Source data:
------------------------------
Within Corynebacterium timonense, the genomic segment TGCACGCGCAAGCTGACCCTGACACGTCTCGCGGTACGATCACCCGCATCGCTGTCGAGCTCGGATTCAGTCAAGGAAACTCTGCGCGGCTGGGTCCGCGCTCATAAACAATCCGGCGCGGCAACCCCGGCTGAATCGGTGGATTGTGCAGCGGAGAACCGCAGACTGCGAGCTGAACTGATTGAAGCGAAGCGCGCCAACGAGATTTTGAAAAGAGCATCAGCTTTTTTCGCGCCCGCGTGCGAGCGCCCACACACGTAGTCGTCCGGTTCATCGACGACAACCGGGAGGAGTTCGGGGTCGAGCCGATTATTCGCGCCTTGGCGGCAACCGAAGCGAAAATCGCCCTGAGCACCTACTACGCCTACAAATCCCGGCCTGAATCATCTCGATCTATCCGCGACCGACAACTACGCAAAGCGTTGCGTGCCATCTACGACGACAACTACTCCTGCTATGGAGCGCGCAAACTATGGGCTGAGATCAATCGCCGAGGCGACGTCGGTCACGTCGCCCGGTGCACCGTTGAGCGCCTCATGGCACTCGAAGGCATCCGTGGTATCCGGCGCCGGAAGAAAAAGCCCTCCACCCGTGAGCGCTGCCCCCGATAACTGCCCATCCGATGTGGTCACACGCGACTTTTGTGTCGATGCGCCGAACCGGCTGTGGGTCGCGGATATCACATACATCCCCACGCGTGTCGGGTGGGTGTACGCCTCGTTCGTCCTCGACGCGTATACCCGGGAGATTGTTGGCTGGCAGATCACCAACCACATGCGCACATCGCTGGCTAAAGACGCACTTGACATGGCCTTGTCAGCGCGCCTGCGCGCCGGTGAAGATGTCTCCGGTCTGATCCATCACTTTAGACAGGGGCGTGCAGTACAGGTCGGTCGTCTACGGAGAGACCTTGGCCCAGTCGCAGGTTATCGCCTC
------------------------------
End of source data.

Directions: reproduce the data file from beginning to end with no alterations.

Within Corynebacterium timonense, the genomic segment TGCACGCGCAAGCTGACCCTGACACGTCTCGCGGTACGATCACCCGCATCGCTGTCGAGCTCGGATTCAGTCAAGGAAACTCTGCGCGGCTGGGTCCGCGCTCATAAACAATCCGGCGCGGCAACCCCGGCTGAATCGGTGGATTGTGCAGCGGAGAACCGCAGACTGCGAGCTGAACTGATTGAAGCGAAGCGCGCCAACGAGATTTTGAAAAGAGCATCAGCTTTTTTCGCGCCCGCGTGCGAGCGCCCACACACGTAGTCGTCCGGTTCATCGACGACAACCGGGAGGAGTTCGGGGTCGAGCCGATTATTCGCGCCTTGGCGGCAACCGAAGCGAAAATCGCCCTGAGCACCTACTACGCCTACAAATCCCGGCCTGAATCATCTCGATCTATCCGCGACCGACAACTACGCAAAGCGTTGCGTGCCATCTACGACGACAACTACTCCTGCTATGGAGCGCGCAAACTATGGGCTGAGATCAATCGCCGAGGCGACGTCGGTCACGTCGCCCGGTGCACCGTTGAGCGCCTCATGGCACTCGAAGGCATCCGTGGTATCCGGCGCCGGAAGAAAAAGCCCTCCACCCGTGAGCGCTGCCCCCGATAACTGCCCATCCGATGTGGTCACACGCGACTTTTGTGTCGATGCGCCGAACCGGCTGTGGGTCGCGGATATCACATACATCCCCACGCGTGTCGGGTGGGTGTACGCCTCGTTCGTCCTCGACGCGTATACCCGGGAGATTGTTGGCTGGCAGATCACCAACCACATGCGCACATCGCTGGCTAAAGACGCACTTGACATGGCCTTGTCAGCGCGCCTGCGCGCCGGTGAAGATGTCTCCGGTCTGATCCATCACTTTAGACAGGGGCGTGCAGTACAGGTCGGTCGTCTACGGAGAGACCTTGGCCCAGTCGCAGGTTATCGCCTC